To the spirit of heroes we give honor today.
We are awed by the stories of the price
they had to pay,
And when we think of their trials, we must
marvel that they
Still found joy as they went on their way.
Though our fathers would surely be the
first ones to say
That the dangers were different from the
kind we face today,
Across the years they are calling,
“There’s a price still to pay,
But there’s joy on the plains of today.”
So come, come ye sons of the pioneers of old
And take your burdens up bravely as did they,
For we have trials and challenges to meet even now
As we all cross the plains of today.
There is no handcart in my heritage. I am the pioneer.
That was not unusual in the little Texas branch where we spent 9 years before returning to Utah in 2011. Ask first-generation members there to raise their hands and most hands went up. In that last year, we saw 14 adult converts baptized. That’s in the Bible belt, and in many cases they paid a price to become a Mormon. Radiant in their testimonies, fresh from the waters, basking in the fellowship … they were hungry to know everything and full of questions.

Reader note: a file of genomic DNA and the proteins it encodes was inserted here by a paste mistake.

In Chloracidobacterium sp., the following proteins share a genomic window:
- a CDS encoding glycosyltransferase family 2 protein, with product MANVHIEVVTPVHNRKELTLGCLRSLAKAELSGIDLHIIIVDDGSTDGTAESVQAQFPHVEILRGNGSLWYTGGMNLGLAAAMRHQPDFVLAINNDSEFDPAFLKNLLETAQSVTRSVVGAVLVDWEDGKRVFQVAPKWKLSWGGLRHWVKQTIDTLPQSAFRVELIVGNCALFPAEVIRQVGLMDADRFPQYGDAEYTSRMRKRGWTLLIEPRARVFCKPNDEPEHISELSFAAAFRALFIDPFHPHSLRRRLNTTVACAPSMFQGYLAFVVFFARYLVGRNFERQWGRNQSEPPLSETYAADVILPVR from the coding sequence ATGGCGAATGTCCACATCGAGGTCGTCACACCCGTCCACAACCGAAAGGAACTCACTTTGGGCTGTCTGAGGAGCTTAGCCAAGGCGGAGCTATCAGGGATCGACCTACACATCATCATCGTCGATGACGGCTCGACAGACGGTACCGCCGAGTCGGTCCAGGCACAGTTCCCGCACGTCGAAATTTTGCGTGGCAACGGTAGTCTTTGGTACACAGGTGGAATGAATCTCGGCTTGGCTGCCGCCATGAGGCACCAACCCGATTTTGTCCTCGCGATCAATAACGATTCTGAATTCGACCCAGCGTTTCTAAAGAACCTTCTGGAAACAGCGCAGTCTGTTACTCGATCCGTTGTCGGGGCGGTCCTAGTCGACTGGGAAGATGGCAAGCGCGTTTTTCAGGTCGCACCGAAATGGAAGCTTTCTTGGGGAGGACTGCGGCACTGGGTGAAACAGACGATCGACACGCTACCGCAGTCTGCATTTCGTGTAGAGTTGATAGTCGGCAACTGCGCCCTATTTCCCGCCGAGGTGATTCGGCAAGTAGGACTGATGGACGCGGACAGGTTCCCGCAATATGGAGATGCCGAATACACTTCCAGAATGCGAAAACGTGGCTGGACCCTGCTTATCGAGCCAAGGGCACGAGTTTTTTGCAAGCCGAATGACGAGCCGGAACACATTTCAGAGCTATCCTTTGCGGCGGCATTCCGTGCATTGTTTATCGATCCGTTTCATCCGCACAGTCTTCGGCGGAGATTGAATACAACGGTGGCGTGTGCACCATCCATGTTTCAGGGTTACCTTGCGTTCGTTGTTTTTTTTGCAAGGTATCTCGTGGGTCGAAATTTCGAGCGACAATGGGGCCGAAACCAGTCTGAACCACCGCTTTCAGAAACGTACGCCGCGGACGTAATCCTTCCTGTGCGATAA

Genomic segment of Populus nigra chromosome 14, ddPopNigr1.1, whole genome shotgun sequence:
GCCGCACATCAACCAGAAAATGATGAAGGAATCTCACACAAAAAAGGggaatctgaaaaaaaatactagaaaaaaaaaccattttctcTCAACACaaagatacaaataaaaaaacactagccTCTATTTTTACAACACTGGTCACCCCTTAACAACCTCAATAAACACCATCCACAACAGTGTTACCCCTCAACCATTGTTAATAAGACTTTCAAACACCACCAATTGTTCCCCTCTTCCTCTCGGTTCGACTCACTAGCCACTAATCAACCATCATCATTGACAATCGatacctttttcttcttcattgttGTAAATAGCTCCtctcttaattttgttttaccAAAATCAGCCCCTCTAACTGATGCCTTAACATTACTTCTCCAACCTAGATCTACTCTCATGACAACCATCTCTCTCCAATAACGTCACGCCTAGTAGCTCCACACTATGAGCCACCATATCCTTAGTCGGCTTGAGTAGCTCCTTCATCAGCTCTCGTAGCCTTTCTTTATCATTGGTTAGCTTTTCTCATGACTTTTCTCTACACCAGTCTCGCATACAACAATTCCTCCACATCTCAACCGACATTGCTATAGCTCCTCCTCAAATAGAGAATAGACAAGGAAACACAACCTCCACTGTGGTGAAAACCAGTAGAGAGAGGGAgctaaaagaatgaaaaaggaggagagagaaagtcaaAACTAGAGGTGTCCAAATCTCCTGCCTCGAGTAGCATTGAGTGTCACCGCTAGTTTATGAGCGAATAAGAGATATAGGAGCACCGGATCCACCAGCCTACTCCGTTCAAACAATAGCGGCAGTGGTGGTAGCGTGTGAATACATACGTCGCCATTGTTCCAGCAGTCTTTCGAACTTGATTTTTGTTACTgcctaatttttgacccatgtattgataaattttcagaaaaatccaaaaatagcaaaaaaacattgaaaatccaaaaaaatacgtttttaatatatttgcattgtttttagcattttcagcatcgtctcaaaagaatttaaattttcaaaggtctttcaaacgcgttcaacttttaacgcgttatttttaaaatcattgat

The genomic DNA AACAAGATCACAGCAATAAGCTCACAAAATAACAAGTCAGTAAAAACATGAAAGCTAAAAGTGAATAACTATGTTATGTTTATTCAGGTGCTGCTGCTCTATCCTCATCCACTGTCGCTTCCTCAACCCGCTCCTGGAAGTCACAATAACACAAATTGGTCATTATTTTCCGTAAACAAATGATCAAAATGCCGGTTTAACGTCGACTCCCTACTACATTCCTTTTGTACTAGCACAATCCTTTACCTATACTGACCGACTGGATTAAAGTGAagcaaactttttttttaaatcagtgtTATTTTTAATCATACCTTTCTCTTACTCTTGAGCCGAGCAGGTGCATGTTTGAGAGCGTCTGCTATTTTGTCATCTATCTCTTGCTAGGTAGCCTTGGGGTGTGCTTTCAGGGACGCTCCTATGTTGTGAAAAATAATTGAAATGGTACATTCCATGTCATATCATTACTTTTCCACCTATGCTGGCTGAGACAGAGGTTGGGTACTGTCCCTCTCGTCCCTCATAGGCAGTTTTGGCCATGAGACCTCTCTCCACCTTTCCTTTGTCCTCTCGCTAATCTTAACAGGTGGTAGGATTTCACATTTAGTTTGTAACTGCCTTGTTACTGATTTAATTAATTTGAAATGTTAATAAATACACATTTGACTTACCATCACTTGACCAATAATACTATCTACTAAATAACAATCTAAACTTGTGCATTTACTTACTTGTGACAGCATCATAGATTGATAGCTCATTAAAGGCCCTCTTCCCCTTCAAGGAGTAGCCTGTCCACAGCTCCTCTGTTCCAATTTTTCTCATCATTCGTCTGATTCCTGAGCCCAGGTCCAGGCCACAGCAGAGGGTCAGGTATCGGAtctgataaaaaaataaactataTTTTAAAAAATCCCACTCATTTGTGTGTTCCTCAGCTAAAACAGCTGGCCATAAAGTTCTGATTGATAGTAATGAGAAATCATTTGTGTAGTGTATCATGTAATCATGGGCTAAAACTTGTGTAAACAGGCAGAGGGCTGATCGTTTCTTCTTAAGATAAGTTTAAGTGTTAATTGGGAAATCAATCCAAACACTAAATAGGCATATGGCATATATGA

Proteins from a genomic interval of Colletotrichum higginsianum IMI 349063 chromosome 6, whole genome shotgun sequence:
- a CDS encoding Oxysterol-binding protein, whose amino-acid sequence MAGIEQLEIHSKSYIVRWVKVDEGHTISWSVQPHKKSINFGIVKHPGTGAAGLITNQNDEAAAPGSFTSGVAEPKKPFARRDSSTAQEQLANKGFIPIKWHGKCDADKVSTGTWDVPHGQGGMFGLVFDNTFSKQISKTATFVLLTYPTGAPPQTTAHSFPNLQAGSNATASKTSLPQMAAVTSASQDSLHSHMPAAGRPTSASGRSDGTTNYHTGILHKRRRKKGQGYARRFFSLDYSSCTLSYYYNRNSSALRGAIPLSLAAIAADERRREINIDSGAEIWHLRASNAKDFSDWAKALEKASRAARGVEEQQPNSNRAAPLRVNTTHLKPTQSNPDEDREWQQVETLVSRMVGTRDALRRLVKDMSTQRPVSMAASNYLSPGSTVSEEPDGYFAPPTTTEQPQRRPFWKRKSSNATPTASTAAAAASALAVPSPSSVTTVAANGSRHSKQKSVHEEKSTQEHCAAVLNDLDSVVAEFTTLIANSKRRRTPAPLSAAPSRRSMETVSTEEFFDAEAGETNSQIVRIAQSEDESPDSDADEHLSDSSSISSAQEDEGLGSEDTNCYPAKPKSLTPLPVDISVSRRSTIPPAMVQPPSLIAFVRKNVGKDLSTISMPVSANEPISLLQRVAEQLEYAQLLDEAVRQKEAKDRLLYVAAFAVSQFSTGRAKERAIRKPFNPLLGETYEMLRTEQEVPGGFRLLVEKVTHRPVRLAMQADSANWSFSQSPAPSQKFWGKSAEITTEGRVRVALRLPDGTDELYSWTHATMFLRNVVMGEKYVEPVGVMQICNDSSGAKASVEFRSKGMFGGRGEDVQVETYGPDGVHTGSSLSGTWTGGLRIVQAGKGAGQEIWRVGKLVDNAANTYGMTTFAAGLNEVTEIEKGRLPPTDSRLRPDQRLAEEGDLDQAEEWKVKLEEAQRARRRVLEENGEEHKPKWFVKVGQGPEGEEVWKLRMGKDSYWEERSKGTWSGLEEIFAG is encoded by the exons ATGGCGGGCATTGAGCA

“What is Pioneer Day?” was on, like, page 23 of their question list. But they understood commitment and not a few had known hard travel of some sort.
Over 257,000 adult converts have joined the Church in the past year. This week, many will watch the Pioneer Day Concert for the first time. What is now “their” Choir will sing the great hymns of the gathering. It will become their story, too, just as it became mine over 50 years ago.
In 1983, when I wrote this song, Matt was only 6. That was the year we were told about the plains stretching out before us. As we packed our handcart with the essentials … testimony, faith, prayer … I remember thinking that, well, every family is pulling a load. Some loads are just more visible than others.
For me, the power of the pioneer saga is how those early Saints faced their unexpected journey … not just courageously, but joyfully.